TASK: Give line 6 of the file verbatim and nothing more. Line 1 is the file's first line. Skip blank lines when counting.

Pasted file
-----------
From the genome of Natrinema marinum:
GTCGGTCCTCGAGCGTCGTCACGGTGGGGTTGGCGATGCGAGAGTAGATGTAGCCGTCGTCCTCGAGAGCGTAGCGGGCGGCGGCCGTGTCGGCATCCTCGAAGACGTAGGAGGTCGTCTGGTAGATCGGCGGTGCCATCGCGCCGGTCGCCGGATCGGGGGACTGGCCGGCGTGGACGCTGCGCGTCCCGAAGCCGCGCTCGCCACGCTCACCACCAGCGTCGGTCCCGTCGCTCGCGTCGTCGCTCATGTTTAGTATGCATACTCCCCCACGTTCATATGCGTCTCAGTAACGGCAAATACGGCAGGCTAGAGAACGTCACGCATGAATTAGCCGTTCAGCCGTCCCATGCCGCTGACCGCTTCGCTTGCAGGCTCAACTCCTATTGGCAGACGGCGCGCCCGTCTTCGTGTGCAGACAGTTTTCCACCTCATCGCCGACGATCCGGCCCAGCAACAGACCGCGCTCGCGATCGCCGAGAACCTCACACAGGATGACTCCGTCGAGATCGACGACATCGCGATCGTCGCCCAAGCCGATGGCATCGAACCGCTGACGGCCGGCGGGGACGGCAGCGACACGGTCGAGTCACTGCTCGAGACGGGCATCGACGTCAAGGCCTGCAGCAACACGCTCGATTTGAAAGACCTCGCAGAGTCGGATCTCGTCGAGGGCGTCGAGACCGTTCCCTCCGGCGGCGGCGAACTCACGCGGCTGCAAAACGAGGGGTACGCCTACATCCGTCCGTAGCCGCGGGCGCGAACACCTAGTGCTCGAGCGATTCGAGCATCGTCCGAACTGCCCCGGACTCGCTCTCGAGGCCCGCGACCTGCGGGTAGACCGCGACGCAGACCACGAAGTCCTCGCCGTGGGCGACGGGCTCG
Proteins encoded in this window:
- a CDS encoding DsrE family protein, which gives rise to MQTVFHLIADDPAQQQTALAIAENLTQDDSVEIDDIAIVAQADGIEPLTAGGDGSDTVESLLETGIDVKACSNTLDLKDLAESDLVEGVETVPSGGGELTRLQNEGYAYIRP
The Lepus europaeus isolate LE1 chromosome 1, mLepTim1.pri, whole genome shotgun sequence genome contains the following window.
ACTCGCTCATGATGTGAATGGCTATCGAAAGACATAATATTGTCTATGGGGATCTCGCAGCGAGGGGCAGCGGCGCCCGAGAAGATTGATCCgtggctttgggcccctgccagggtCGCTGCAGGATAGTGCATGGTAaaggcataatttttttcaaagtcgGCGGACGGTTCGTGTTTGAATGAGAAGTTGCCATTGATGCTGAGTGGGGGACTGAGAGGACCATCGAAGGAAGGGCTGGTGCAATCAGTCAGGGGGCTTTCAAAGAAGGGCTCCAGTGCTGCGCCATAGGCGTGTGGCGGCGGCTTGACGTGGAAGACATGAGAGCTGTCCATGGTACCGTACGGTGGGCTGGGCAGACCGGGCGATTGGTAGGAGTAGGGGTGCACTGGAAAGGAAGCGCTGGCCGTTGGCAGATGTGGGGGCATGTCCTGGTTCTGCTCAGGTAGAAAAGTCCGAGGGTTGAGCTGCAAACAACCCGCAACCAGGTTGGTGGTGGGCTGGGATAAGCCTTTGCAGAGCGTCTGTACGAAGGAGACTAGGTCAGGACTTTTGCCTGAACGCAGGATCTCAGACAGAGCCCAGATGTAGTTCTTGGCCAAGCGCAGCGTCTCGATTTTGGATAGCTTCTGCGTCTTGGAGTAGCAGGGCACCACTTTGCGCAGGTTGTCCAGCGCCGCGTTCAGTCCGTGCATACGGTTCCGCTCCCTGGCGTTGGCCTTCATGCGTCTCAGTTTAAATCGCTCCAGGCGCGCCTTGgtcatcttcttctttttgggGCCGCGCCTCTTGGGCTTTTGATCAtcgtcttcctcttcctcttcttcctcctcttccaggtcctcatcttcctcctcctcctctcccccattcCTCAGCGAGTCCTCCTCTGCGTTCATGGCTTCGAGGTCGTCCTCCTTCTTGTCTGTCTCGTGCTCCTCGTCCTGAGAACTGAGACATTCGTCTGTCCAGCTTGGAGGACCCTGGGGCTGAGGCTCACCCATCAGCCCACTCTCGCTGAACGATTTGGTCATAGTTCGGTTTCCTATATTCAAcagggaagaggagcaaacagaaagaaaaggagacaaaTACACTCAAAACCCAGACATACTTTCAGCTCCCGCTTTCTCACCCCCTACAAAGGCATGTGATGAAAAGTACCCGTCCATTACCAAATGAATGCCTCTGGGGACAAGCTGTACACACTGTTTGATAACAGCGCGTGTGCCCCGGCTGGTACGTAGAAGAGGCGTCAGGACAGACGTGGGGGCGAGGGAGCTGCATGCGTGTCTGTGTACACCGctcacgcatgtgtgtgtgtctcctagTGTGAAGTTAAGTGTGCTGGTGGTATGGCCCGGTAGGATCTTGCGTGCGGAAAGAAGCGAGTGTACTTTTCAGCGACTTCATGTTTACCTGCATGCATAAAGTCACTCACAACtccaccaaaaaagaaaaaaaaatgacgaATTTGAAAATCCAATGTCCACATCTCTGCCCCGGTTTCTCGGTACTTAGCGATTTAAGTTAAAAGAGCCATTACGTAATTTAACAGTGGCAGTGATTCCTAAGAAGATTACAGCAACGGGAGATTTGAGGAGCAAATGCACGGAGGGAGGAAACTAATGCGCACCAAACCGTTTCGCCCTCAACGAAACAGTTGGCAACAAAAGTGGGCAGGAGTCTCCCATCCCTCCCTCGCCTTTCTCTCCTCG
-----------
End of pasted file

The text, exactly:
ACTCGCTCATGATGTGAATGGCTATCGAAAGACATAATATTGTCTATGGGGATCTCGCAGCGAGGGGCAGCGGCGCCCGAGAAGATTGATCCgtggctttgggcccctgccagggtCGCTGCAGGATAGTGCATGGTAaaggcataatttttttcaaagtcgGCGGACGGTTCGTGTTTGAATGAGAAGTTGCCATTGATGCTGAGTGGGGGACTGAGAGGACCATCGAAGGAAGGGCTGGTGCAATCAGTCAGGGGGCTTTCAAAGAAGGGCTCCAGTGCTGCGCCATAGGCGTGTGGCGGCGGCTTGACGTGGAAGACATGAGAGCTGTCCATGGTACCGTACGGTGGGCTGGGCAGACCGGGCGATTGGTAGGAGTAGGGGTGCACTGGAAAGGAAGCGCTGGCCGTTGGCAGATGTGGGGGCATGTCCTGGTTCTGCTCAGGTAGAAAAGTCCGAGGGTTGAGCTGCAAACAACCCGCAACCAGGTTGGTGGTGGGCTGGGATAAGCCTTTGCAGAGCGTCTGTACGAAGGAGACTAGGTCAGGACTTTTGCCTGAACGCAGGATCTCAGACAGAGCCCAGATGTAGTTCTTGGCCAAGCGCAGCGTCTCGATTTTGGATAGCTTCTGCGTCTTGGAGTAGCAGGGCACCACTTTGCGCAGGTTGTCCAGCGCCGCGTTCAGTCCGTGCATACGGTTCCGCTCCCTGGCGTTGGCCTTCATGCGTCTCAGTTTAAATCGCTCCAGGCGCGCCTTGgtcatcttcttctttttgggGCCGCGCCTCTTGGGCTTTTGATCAtcgtcttcctcttcctcttcttcctcctcttccaggtcctcatcttcctcctcctcctctcccccattcCTCAGCGAGTCCTCCTCTGCGTTCATGGCTTCGAGGTCGTCCTCCTTCTTGTCTGTCTCGTGCTCCTCGTCCTGAGAACTGAGACATTCGTCTGTCCAGCTTGGAGGACCCTGGGGCTGAGGCTCACCCATCAGCCCACTCTCGCTGAACGATTTGGTCATAGTTCGGTTTCCTATATTCAAcagggaagaggagcaaacagaaagaaaaggagacaaaTACACTCAAAACCCAGACATACTTTCAGCTCCCGCTTTCTCACCCCCTACAAAGGCATGTGATGAAAAGTACCCGTCCATTACCAAATGAATGCCTCTGGGGACAAGCTGTACACACTGTTTGATAACAGCGCGTGTGCCCCGGCTGGTACGTAGAAGAGGCGTCAGGACAGACGTGGGGGCGAGGGAGCTGCATGCGTGTCTGTGTACACCGctcacgcatgtgtgtgtgtctcctagTGTGAAGTTAAGTGTGCTGGTGGTATGGCCCGGTAGGATCTTGCGTGCGGAAAGAAGCGAGTGTACTTTTCAGCGACTTCATGTTTACCTGCATGCATAAAGTCACTCACAACtccaccaaaaaagaaaaaaaaatgacgaATTTGAAAATCCAATGTCCACATCTCTGCCCCGGTTTCTCGGTACTTAGCGATTTAAGTTAAAAGAGCCATTACGTAATTTAACAGTGGCAGTGATTCCTAAGAAGATTACAGCAACGGGAGATTTGAGGAGCAAATGCACGGAGGGAGGAAACTAATGCGCACCAAACCGTTTCGCCCTCAACGAAACAGTTGGCAACAAAAGTGGGCAGGAGTCTCCCATCCCTCCCTCGCCTTTCTCTCCTCG